The Fifth Lincoln-Douglas Debate

In 1858, the race for the Illinois seat of the United States Senate was between Abraham Lincoln and Stephen Douglas. They held a series of seven debates throughout the state, but the fifth one is considered by many scholars to be the turning point in Lincoln’s political career. Using a combination of colorful storyboards, along…

February 16, 1903: A Guest of Honor

In 1901, President Theodore Roosevelt made a politically bold decision when he invited African-American leader Booker T. Washington to have dinner with the Roosevelt’s at the White House. People of color worked in the White House but never before had an African-American man been an invited guest to dinner. Roosevelt received support and rebuke for…

Lombard Pianos

Before the Civil War, most of the pianos in America were imported. In the years after the Civil War until the Great Depression, the American piano industry grew to manufacture about half of the pianos in the world. A piano in the home suggested that this was a refined, educated household. [Related: September 18, 1899:…

September 18, 1899: Copyright of Maple Leaf Rag by Scott Joplin

Setting the Scene: 1899 The Spanish-American war ended. Aspirin was patented. Carnation made its first can of evaporated milk. The first motor-driven vacuum cleaner (gasoline powered!) was invented by J.S. Thurman. A United States patent is issued to Ferdinand von Zeppelin for his “Navigable Balloon.” The first known use of the word “automobile” appeared in…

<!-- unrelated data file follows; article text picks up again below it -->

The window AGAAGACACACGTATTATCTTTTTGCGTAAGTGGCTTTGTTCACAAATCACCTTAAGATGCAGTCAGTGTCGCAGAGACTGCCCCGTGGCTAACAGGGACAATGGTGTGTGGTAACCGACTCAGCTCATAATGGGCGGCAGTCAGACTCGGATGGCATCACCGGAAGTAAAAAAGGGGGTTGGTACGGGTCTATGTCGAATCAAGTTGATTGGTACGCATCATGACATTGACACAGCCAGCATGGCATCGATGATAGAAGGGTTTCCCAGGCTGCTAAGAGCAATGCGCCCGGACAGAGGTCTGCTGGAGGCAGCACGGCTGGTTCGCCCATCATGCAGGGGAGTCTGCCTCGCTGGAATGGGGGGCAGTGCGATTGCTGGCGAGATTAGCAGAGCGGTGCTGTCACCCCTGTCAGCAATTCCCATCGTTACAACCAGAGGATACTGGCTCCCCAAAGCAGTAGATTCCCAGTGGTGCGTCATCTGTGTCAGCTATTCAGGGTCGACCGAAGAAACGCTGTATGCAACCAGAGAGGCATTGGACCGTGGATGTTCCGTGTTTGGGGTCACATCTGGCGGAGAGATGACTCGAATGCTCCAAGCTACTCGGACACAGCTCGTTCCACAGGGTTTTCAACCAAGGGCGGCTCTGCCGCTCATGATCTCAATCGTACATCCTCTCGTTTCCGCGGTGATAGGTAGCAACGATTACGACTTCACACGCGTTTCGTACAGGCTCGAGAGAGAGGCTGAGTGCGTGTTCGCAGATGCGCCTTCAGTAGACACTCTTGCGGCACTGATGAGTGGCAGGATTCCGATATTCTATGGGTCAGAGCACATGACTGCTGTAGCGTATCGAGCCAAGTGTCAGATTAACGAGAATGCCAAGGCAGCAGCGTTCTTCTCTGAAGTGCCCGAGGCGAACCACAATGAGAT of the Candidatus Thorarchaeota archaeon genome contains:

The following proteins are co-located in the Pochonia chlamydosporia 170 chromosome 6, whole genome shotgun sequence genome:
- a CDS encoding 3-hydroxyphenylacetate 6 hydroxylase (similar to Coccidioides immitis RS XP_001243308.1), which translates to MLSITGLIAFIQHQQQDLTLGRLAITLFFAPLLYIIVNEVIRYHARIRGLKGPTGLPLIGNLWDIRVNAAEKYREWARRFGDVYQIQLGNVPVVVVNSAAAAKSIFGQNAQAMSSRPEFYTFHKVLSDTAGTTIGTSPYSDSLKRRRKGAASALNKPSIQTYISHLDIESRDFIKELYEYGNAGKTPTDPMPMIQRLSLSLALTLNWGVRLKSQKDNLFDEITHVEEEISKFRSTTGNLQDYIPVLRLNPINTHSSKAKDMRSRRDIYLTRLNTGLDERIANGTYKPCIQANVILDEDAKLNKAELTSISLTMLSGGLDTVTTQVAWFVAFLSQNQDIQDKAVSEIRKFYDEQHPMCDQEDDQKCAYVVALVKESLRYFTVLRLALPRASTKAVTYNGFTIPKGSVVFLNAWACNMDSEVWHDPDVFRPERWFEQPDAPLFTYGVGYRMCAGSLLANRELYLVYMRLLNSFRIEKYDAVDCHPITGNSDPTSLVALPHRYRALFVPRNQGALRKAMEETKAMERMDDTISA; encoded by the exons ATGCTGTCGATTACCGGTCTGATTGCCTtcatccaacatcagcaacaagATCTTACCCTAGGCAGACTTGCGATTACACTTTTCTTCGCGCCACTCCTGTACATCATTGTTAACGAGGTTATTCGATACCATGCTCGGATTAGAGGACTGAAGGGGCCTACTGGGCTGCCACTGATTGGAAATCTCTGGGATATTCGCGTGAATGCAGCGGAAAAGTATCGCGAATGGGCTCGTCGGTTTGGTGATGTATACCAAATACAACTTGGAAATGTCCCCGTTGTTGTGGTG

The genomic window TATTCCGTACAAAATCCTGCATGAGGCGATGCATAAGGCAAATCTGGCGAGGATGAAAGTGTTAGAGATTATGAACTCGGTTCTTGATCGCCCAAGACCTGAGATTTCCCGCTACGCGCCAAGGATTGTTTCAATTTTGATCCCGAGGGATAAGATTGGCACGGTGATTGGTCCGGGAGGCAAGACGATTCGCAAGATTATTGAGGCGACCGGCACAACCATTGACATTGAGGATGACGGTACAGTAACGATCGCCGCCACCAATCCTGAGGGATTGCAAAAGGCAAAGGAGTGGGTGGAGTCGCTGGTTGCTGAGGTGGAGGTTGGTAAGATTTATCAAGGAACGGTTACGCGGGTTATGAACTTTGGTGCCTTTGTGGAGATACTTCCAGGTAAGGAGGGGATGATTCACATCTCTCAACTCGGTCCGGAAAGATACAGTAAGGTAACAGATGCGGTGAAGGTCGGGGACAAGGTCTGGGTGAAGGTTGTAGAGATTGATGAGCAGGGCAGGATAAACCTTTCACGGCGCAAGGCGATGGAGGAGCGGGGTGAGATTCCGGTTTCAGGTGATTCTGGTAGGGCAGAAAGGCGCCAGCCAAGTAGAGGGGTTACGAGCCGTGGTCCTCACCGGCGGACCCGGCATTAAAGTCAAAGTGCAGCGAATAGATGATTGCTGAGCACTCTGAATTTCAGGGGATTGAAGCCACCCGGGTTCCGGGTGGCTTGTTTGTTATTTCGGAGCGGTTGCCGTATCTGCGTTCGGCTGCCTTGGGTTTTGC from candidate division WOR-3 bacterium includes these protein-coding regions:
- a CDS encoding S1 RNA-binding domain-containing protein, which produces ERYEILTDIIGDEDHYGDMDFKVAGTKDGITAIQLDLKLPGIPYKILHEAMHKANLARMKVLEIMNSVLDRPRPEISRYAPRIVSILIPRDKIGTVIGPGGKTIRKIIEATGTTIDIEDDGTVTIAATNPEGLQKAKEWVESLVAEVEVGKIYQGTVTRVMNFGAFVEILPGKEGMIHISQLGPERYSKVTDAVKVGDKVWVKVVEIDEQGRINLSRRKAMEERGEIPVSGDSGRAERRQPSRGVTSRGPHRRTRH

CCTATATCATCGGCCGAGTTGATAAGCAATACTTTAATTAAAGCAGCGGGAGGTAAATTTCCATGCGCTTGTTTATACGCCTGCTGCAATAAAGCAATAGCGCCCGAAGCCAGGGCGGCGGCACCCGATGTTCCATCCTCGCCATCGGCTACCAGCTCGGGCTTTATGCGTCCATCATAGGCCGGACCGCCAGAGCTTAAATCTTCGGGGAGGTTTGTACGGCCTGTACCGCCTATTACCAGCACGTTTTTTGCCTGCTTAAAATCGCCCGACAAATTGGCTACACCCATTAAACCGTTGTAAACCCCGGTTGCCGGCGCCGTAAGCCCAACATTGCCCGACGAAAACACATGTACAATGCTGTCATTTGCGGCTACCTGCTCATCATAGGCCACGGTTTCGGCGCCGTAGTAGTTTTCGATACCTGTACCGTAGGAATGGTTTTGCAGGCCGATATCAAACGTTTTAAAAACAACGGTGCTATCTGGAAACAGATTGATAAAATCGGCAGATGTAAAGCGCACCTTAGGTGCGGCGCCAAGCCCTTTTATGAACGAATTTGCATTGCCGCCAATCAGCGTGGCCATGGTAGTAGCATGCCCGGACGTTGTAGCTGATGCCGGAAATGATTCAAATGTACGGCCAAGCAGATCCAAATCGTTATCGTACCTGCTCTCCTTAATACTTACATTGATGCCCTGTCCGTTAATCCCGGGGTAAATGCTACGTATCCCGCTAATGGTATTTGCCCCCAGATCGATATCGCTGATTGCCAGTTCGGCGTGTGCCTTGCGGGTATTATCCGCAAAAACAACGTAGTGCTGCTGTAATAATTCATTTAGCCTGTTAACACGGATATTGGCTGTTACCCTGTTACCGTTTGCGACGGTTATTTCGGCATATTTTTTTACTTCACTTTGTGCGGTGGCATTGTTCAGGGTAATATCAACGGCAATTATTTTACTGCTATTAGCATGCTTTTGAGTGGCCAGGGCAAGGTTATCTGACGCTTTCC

Mary Allen West

First, the backstory. For five years, I was the Director of Music/Organist for Central Congregational Church in Galesburg, Illinois. This magnificent building is on the National Register of Historic Places and tours of church are frequent. I hosted many of those tours and learned much about the people who are memorialized by the stained glass…

“Stand Up, Stand Up for Jesus”

Make a stand (idiom) definition – Adopt a firm position about an issue. Hold firm, as in hold the ground against an enemy. -Merriam-Webster In 1858, Dudley Atkins Tyng was a 29-year-old Episcopalian pastor and abolitionist. Not everyone in his Philadelphia church agreed with his straightforward doctrinal preaching and position against slavery and he resigned…